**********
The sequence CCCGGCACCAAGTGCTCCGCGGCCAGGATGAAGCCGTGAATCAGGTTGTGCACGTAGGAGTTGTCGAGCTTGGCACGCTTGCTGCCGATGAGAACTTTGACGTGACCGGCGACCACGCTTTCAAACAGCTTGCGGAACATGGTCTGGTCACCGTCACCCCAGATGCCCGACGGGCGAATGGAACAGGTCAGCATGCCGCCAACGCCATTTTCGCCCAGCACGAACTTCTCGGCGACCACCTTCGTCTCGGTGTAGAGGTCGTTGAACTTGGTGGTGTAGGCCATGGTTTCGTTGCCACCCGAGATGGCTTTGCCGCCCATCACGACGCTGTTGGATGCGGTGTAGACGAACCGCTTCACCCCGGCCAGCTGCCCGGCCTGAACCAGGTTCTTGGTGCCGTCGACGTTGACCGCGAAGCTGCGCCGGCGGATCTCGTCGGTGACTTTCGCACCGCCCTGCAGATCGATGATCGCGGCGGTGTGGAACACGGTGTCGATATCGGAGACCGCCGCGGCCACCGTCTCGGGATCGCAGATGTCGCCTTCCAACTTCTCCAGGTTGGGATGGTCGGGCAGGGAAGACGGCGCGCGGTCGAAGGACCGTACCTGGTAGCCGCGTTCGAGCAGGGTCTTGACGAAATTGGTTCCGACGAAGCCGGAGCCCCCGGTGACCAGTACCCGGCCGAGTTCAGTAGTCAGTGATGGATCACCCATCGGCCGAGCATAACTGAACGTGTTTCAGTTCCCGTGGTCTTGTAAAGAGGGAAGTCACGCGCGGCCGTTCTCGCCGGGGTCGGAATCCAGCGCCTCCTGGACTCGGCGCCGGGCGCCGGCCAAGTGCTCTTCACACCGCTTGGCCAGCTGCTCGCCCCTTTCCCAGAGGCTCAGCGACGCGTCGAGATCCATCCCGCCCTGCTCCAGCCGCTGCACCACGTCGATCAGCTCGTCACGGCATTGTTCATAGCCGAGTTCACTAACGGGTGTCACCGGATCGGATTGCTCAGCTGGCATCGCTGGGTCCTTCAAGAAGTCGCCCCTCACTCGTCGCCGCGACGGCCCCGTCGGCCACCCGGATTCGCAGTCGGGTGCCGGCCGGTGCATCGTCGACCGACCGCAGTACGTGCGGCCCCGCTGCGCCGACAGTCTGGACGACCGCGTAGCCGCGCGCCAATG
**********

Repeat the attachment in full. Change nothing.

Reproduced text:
The sequence CCCGGCACCAAGTGCTCCGCGGCCAGGATGAAGCCGTGAATCAGGTTGTGCACGTAGGAGTTGTCGAGCTTGGCACGCTTGCTGCCGATGAGAACTTTGACGTGACCGGCGACCACGCTTTCAAACAGCTTGCGGAACATGGTCTGGTCACCGTCACCCCAGATGCCCGACGGGCGAATGGAACAGGTCAGCATGCCGCCAACGCCATTTTCGCCCAGCACGAACTTCTCGGCGACCACCTTCGTCTCGGTGTAGAGGTCGTTGAACTTGGTGGTGTAGGCCATGGTTTCGTTGCCACCCGAGATGGCTTTGCCGCCCATCACGACGCTGTTGGATGCGGTGTAGACGAACCGCTTCACCCCGGCCAGCTGCCCGGCCTGAACCAGGTTCTTGGTGCCGTCGACGTTGACCGCGAAGCTGCGCCGGCGGATCTCGTCGGTGACTTTCGCACCGCCCTGCAGATCGATGATCGCGGCGGTGTGGAACACGGTGTCGATATCGGAGACCGCCGCGGCCACCGTCTCGGGATCGCAGATGTCGCCTTCCAACTTCTCCAGGTTGGGATGGTCGGGCAGGGAAGACGGCGCGCGGTCGAAGGACCGTACCTGGTAGCCGCGTTCGAGCAGGGTCTTGACGAAATTGGTTCCGACGAAGCCGGAGCCCCCGGTGACCAGTACCCGGCCGAGTTCAGTAGTCAGTGATGGATCACCCATCGGCCGAGCATAACTGAACGTGTTTCAGTTCCCGTGGTCTTGTAAAGAGGGAAGTCACGCGCGGCCGTTCTCGCCGGGGTCGGAATCCAGCGCCTCCTGGACTCGGCGCCGGGCGCCGGCCAAGTGCTCTTCACACCGCTTGGCCAGCTGCTCGCCCCTTTCCCAGAGGCTCAGCGACGCGTCGAGATCCATCCCGCCCTGCTCCAGCCGCTGCACCACGTCGATCAGCTCGTCACGGCATTGTTCATAGCCGAGTTCACTAACGGGTGTCACCGGATCGGATTGCTCAGCTGGCATCGCTGGGTCCTTCAAGAAGTCGCCCCTCACTCGTCGCCGCGACGGCCCCGTCGGCCACCCGGATTCGCAGTCGGGTGCCGGCCGGTGCATCGTCGACCGACCGCAGTACGTGCGGCCCCGCTGCGCCGACAGTCTGGACGACCGCGTAGCCGCGCGCCAATG